However, there are steps we can take to limit the downside while still maintaining the potential for tremendous upside when the market rebounds.
  1. Hold some Cash – As they say, what goes down must come up. Warren Buffet once said, “Be fearful when others are greedy and greedy when others are fearful.” The current market conditions provides a great window for future gains. In order to take advantage of the market, we need to have substantial access to cash that can be deployed as needed.
2. Dollar-cost average into Equities – It is truly believed that timing the market is a difficult thing to do. Buying stocks in smaller chunks through a long period of time has been shown to provide much higher returns in the long run than timing the market and making 1-2 large purchases. Employing this strategy while investing is necessary for continued success. It is better to the focused on the long term and platforms such as M1 Finance provide investors free trading of stocks, bonds, ETFs within taxable and retirement accounts.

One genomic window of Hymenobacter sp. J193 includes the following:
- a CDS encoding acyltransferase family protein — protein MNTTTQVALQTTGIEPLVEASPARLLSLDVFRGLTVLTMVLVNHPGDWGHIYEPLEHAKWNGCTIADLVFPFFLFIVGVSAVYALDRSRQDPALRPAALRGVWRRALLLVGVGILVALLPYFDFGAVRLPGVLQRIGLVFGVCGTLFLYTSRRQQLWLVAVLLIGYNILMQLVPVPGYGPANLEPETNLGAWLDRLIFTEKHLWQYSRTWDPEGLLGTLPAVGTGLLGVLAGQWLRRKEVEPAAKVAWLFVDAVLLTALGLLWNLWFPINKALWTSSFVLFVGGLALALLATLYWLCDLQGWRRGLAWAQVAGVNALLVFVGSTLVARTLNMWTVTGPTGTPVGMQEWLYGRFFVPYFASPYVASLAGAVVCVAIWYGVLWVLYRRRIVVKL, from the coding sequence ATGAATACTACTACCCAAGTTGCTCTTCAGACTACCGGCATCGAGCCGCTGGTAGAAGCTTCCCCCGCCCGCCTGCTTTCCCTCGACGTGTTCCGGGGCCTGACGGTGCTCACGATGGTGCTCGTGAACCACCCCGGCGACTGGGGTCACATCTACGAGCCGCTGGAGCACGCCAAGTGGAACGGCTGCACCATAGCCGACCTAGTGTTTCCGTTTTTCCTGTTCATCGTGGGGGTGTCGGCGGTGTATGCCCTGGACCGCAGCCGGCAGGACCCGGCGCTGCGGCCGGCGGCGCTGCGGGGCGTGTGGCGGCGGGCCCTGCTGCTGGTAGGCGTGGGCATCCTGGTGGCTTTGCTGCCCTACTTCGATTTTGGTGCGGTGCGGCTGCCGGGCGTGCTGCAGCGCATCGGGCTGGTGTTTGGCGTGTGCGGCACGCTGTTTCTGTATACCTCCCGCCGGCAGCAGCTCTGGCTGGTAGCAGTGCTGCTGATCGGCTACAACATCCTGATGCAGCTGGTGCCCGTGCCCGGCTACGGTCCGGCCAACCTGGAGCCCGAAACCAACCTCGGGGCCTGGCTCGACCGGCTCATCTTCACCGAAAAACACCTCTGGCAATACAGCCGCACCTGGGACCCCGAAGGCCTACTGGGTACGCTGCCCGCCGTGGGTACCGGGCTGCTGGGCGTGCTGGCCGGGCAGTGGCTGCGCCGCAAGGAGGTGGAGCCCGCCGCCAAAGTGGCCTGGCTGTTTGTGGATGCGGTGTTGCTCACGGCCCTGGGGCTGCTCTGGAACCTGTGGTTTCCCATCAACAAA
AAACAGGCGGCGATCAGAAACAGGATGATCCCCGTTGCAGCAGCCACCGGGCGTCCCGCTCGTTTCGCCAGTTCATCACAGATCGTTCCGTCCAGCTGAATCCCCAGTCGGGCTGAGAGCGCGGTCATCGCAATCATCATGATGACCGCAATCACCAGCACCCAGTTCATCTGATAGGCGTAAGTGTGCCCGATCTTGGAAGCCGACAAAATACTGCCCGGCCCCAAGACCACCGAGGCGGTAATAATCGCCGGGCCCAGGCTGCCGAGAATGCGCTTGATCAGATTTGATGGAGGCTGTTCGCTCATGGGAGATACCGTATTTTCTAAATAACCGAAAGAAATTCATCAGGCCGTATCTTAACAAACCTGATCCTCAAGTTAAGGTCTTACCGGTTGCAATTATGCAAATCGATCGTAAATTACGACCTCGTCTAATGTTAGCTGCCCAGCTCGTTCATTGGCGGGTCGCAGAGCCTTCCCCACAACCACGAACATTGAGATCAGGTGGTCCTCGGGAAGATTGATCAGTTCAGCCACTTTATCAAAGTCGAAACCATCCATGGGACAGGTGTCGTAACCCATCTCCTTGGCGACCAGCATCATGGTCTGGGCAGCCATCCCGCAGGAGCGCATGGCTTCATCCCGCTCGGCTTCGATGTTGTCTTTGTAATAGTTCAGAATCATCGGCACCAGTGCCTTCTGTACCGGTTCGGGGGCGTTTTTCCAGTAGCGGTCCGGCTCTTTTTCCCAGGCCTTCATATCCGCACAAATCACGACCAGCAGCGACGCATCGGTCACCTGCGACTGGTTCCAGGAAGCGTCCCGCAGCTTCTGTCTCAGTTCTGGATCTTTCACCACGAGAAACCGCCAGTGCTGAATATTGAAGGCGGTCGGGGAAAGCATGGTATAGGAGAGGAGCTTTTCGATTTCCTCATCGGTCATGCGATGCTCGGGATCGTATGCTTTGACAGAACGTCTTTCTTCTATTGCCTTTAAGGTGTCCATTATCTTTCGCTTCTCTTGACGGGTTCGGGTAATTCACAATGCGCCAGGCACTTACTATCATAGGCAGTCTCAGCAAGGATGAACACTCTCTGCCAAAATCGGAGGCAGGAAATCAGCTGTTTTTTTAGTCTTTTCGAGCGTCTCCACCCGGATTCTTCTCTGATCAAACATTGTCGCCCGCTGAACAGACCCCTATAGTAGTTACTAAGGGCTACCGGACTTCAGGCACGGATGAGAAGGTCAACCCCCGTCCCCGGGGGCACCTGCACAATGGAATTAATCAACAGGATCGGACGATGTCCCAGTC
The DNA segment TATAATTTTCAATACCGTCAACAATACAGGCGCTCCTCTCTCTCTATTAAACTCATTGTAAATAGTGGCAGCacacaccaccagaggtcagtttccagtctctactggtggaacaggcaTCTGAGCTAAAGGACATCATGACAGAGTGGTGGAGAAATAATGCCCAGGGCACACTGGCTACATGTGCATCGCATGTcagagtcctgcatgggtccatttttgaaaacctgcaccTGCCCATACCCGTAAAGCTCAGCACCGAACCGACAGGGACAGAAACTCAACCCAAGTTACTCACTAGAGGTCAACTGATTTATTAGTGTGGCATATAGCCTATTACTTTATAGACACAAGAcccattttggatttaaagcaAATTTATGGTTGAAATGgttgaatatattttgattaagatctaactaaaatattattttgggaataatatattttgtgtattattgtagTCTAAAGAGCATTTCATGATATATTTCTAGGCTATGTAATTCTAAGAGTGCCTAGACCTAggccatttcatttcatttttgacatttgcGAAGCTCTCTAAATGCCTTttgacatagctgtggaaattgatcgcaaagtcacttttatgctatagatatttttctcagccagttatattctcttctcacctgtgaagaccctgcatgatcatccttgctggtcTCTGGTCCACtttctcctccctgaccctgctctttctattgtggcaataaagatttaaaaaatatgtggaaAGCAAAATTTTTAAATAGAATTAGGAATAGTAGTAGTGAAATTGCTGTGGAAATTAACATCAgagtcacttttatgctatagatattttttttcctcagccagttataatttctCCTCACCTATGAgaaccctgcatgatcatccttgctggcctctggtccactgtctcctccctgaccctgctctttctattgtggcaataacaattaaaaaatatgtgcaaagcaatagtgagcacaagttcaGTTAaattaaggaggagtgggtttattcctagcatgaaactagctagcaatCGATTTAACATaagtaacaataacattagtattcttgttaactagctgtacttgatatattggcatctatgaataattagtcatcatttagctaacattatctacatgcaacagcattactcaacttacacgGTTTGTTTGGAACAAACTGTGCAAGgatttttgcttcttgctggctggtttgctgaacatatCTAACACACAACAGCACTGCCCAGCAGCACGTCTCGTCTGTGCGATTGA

3. Stress test your Investment Portfolio – It is important to open apart your portfolio and evaluate every single company you own. You want companies with great balance sheets as they are in a much better shape to weather the storm. You also want high growth companies that you can realize the increased cash flows as the market gets back into an upswing. In investing, it is always wise to purchase companies with a wide moat as these companies are more likely to generate superior returns over the long run. Warren Buffet once said “In business, I look for economic castles protected by unbreachable moats.” Companies that have a lot of competitive advantage making it difficult for its rivals to gain market share of that industry are regarded as moats. Companies such as Apple (AAPL), Facebook (FB), and Berkshire Hathaway (BRK.B) are widely known as moats within their industries. It is difficult to go wrong investing in a moat as they hold tremendous power and are able to impact their industry in a major way through technological breakthroughs from R&D, acquisitions, and consistent cash flow generation leading to continued dominance and leadership within its sector.